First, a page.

Are both conditions fulfilled?
 
  • #27
LvW said:
Each oscillator must comply with the oscillation criterion and it must have a fixed DC bias point within the linear transfer characteristics of the amplifier.
Are both conditions fulfilled?

Understood.

Glad to say that the questions of this thread have all been resolved. I've put together involved netlist files on a git repository for reuse convenience https://github.com/genxium/WienBridgeOscTest.
 
  • #28
May I add some more considerations?
It is true that the modification under consideration has no fixed and stable DC bias point and, hence, will not oscillate.
However, even the (novel) oscillation condition cannot be fulfilled:
The loop gain has - due to the reversed RC feedback path - now a band-stop characteristics (in comparison to the original WIEN network with a band-pass function). The resulting PHASE response of such a network has POSITIVE slope (rising phase). However, the updated (completed) oscillation criterion requires a NEGATIVE phase slope - see here:
https://www.researchgate.net/publication/255171263_On_a_rigorous_oscillation_condition?ev=prf_pub
 
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1. What is a Wien bridge oscillator?

A Wien bridge oscillator is an electronic circuit that uses a combination of resistors, capacitors, and an operational amplifier to generate a sinusoidal waveform at a specific frequency. It is commonly used in audio and radio frequency applications.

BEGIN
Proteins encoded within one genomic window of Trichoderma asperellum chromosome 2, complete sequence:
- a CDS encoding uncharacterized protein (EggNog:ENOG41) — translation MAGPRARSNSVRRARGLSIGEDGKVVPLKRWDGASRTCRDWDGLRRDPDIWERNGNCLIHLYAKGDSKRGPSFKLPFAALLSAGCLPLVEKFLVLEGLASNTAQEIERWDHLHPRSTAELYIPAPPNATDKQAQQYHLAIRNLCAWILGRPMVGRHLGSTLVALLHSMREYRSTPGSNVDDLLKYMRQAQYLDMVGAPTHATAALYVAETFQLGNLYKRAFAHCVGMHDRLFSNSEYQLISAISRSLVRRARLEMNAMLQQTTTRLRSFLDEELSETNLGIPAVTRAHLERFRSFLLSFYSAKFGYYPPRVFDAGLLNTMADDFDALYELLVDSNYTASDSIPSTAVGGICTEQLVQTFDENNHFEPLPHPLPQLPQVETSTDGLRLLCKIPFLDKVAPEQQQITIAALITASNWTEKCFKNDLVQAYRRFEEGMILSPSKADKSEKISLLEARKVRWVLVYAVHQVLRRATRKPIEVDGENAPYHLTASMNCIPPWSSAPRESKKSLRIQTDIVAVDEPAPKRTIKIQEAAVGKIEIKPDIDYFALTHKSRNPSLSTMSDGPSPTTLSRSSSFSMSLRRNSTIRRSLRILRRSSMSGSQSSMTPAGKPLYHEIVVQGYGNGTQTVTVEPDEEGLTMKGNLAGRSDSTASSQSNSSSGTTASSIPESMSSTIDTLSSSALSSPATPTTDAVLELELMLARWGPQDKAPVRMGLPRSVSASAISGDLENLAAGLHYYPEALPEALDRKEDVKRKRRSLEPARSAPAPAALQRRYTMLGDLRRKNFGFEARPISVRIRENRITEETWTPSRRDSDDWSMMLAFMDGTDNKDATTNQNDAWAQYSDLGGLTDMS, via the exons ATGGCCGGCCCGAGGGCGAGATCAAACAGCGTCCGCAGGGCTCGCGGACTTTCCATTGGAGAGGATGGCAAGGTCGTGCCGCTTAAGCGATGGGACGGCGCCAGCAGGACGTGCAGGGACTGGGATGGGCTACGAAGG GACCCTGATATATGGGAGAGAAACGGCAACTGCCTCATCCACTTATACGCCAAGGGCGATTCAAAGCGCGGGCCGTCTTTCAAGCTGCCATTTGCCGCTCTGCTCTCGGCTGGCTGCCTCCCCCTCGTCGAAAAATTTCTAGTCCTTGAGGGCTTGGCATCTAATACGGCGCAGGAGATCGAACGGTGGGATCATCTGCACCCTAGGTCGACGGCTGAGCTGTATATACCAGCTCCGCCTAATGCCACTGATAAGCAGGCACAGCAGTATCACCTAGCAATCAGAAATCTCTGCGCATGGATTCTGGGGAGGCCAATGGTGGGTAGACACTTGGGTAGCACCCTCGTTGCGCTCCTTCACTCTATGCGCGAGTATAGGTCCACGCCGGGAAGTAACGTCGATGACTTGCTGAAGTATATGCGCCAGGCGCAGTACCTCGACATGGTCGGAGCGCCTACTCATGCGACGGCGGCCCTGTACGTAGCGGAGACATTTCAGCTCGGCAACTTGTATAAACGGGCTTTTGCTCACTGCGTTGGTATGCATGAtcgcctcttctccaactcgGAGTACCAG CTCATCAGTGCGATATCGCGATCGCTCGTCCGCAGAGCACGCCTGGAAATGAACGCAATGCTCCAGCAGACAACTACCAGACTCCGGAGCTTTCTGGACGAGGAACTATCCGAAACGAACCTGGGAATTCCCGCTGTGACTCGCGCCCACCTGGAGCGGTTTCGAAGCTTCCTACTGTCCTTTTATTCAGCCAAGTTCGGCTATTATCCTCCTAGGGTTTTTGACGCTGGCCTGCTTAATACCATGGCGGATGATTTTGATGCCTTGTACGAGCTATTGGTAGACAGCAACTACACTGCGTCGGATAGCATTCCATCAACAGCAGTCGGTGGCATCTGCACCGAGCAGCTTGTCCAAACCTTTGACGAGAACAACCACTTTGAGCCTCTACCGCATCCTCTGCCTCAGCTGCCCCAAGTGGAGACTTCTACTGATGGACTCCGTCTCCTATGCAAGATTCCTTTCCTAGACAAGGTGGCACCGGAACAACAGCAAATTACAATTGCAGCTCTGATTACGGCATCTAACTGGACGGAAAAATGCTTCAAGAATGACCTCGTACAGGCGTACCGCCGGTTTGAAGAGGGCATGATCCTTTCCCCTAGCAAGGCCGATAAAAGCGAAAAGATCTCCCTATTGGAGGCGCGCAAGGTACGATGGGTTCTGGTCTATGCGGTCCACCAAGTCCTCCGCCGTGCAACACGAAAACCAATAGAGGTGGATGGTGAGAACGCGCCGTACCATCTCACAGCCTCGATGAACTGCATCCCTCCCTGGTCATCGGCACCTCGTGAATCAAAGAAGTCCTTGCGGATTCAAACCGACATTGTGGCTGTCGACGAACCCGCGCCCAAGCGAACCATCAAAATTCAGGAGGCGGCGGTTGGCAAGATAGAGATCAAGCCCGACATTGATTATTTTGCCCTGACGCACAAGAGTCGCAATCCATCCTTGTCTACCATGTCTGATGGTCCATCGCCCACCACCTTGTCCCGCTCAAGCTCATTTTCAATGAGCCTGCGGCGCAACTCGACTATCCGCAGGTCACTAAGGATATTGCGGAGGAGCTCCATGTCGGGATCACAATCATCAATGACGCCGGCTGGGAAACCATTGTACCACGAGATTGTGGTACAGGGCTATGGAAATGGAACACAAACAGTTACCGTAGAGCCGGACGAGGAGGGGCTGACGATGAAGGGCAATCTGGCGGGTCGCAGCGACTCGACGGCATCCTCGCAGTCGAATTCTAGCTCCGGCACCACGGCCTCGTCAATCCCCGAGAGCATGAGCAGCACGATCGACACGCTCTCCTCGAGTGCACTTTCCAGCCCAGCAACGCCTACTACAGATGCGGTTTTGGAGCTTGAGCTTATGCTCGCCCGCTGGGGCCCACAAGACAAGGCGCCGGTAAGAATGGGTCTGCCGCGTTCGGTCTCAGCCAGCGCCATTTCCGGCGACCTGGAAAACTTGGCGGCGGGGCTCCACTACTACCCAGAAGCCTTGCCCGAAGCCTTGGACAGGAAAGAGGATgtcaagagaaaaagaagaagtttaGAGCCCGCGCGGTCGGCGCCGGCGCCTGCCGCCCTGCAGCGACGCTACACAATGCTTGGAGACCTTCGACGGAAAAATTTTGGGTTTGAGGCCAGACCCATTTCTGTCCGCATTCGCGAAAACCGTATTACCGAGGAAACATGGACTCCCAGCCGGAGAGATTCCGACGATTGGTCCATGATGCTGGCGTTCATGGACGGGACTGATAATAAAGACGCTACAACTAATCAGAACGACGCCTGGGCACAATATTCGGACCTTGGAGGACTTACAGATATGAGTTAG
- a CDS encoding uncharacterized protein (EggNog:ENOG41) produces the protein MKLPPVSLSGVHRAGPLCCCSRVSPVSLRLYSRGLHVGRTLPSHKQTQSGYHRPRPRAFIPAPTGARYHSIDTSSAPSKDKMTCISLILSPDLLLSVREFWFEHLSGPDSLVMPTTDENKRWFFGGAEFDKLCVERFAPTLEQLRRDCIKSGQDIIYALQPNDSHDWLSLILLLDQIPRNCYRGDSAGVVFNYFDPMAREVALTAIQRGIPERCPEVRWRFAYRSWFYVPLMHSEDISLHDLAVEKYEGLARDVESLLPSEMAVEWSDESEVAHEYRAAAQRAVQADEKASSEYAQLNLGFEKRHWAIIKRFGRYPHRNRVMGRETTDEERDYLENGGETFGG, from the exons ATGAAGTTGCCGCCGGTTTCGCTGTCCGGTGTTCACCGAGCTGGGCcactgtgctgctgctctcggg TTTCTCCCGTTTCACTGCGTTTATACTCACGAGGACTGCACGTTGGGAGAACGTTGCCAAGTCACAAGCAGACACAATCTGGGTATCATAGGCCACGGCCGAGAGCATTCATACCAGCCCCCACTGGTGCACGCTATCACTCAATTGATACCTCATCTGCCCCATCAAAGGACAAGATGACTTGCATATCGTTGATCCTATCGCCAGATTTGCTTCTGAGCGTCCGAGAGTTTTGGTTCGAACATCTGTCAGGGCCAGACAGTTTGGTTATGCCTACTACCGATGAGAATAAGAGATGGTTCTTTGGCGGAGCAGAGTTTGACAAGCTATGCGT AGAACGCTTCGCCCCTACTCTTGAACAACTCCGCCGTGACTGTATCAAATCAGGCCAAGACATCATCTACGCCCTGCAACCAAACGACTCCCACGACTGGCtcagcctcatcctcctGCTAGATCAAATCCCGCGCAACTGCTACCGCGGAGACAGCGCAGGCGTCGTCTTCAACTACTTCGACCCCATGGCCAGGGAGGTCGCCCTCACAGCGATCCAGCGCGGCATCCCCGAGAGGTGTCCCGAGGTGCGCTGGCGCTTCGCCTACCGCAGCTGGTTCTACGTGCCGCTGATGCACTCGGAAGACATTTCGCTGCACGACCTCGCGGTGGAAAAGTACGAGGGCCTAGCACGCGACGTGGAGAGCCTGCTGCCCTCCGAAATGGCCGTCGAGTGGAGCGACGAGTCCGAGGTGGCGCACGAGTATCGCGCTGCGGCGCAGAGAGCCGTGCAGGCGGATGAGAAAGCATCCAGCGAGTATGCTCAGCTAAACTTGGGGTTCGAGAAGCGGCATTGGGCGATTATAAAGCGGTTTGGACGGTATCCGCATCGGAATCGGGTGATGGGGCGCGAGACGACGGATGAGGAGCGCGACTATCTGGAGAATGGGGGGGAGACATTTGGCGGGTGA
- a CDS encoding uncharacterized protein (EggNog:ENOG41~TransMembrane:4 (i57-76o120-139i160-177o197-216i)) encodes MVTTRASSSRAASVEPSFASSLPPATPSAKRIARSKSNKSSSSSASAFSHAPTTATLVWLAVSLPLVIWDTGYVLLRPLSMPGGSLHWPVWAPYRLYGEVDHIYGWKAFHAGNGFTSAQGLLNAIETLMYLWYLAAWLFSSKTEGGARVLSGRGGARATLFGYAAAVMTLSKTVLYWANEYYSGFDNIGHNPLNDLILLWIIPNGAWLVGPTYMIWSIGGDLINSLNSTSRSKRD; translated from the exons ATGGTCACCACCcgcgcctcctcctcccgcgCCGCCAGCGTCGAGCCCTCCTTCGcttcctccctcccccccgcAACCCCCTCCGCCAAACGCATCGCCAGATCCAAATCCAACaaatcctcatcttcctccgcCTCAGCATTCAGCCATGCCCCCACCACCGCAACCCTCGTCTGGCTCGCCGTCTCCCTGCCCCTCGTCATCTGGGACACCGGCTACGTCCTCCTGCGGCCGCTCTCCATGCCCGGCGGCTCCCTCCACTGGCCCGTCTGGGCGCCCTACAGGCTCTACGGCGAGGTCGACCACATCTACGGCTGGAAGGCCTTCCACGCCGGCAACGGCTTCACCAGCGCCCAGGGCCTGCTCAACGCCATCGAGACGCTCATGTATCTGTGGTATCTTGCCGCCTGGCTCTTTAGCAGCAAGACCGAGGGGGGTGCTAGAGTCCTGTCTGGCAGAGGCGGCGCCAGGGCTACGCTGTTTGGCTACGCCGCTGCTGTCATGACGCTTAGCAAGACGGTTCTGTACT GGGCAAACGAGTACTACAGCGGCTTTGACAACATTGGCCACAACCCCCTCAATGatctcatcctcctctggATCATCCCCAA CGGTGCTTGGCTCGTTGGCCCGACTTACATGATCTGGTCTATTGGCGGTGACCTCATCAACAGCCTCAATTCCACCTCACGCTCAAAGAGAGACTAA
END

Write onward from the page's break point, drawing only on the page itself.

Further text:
2. How does a Wien bridge oscillator work?

A Wien bridge oscillator works by using a feedback loop to maintain a specific voltage ratio between the resistors and capacitors in the circuit. This ratio determines the frequency of the oscillation, which is typically in the audio frequency range.

3. What is the closed-loop gain of a Wien bridge oscillator?

The closed-loop gain of a Wien bridge oscillator is the gain of the operational amplifier in the circuit when the feedback loop is closed. It is typically set to a value of 3, which helps to maintain stability and produce a sinusoidal output.

4. How is the closed-loop gain of a Wien bridge oscillator calculated?

The closed-loop gain of a Wien bridge oscillator can be calculated by dividing the value of the feedback resistor by the value of the input resistor. In most cases, the feedback resistor is set to three times the value of the input resistor, resulting in a closed-loop gain of 3.

5. What are the advantages of using a Wien bridge oscillator?

Some advantages of using a Wien bridge oscillator include its simplicity in design, low cost of components, and ability to generate a stable and accurate sinusoidal waveform. It also has a wide frequency range and can be easily adjusted by changing the values of the resistors and capacitors in the circuit.